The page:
The inherent problem is that you cannot fully automate the process, thus always requiring manual interaction if a new config file differs from the original file and the current file has been modified. There is no way around that. You will shredder your system if you do not pay attention when this scenario happens, with the proposed change a little less often, but still. Since problems are not totally ruled out, you still have to check just as often as before, because you cannot know in advance how basic the config file changes are. If you still have to do the same amount of work, I don't see a reason to change anything.
I do not believe in "some security". Either pacman is able to do the job of upgrading reliably and automatically, or it is my sole duty to ensure configuration integrity. All pacman has to (and already can) do in that case is telling me that my interaction is required, and where. It does that now already (if I leave the NoUpgrade misbehaviour aside).
The mergemaster tool would be a very helpful _additional_ tool that could be offered, I have nothing against that, but it's not part of pacman. As I wrote it's just a frontend to sdiff, a fancy tool that may or may not be used. One job - one tool. Pacman's job is installing packages, not solving impossible dilemmas, therefore I'd vote against this extra functionality and would rather discuss how to improve administrator notification to reduce the chance of changes going unnoticed.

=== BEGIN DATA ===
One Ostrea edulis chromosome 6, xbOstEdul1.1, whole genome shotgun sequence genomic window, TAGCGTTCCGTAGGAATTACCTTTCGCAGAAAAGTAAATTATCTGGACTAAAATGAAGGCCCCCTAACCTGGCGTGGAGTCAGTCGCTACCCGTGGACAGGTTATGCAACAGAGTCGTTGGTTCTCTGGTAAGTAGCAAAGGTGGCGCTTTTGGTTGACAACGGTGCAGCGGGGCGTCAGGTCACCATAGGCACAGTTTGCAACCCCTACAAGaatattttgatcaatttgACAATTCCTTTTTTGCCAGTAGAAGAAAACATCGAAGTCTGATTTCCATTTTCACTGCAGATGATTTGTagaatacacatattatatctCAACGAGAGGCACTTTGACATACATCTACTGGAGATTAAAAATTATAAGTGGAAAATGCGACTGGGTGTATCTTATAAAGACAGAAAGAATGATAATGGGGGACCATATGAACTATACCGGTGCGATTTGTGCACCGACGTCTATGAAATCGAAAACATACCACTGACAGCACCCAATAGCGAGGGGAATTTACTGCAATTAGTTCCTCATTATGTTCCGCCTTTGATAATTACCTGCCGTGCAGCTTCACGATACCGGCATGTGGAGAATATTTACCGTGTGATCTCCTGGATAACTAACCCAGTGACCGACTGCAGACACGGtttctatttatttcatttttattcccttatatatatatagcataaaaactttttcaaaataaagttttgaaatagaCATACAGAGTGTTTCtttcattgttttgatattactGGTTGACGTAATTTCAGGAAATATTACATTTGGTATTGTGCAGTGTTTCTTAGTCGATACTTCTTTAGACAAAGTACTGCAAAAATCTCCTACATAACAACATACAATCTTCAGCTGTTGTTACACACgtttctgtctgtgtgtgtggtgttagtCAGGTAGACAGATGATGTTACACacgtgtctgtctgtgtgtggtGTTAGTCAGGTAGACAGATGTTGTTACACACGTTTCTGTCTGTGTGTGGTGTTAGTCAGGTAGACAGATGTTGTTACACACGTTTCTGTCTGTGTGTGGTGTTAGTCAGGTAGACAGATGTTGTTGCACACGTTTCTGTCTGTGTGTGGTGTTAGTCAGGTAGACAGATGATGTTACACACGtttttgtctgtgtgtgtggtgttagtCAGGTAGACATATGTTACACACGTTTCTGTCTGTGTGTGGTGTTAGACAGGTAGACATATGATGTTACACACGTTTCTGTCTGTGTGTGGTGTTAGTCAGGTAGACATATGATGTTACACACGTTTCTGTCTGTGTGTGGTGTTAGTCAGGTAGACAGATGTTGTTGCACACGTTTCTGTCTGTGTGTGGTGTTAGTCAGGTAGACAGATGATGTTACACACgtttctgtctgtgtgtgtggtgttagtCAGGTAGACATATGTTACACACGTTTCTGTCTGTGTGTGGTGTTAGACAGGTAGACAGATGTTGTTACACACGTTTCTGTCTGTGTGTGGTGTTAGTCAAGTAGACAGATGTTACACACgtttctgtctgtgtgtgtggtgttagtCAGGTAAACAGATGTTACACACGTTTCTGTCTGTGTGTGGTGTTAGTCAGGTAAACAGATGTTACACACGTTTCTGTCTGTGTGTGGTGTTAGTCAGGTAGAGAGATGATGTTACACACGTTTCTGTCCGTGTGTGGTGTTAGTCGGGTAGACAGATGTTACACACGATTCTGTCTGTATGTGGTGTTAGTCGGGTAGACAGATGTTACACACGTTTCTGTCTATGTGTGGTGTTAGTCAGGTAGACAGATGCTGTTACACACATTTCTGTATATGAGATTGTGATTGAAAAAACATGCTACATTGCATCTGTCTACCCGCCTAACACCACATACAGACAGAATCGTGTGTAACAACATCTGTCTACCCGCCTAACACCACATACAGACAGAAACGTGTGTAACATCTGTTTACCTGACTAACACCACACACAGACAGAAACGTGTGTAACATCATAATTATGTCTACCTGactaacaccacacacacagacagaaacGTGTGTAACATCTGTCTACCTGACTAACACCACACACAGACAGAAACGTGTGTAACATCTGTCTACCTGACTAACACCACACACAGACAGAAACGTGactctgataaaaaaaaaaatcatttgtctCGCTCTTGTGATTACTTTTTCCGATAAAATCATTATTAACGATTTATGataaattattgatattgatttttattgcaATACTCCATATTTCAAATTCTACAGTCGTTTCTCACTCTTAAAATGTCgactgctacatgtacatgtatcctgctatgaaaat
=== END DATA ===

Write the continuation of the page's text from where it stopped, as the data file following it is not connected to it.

A solution to this underlying core problem would be "statistics" at the end of an upgrade process, stating if and what files have been replaced with newer versions. That's legible, it's easy to implement, and it does the job. If you're running pacman unattended, you're acting irresponsible. No matter if your config is replaced or not, you risk your system's integrity, the former risks it a bit more, the latter a bit less, but it's nevertheless risked, which is per se inacceptable, thus leaving the difference in reliability being merely a moot point.
I'll rephrase that:
Yes, the system will probably break more often if the current implementation is kept, but only if the administrator does not do his job and check pacman's warnings. There are no superfluous warnings being generated by pacman that would cause an admin to disregard the output, the only (documented) case of a pacsave being generated is when default config parameters have been changed in the package, which needs interaction _every time_. You're not winning anything by the change, you just gain a "safety net" that is not sufficient for the situation you are constantly referring to; A server system that simply must work. Therefore the safety measure is useless by concept. You cannot reliably help an admin who does not care, and if an admin does not care, it's by defintion not important enough to be considered, so why should a function be implemented that would solve (some, but not all) cases that are considered as unimportant by the admin anyway?
Whoa, evil topic here, so I say "Port mergemaster, make pacman a bit more verbose, be done with it." to keep it short.
"That's the problem with good advice. Nobody wants to hear it."
Hey, looks like we are totally forgetting another option!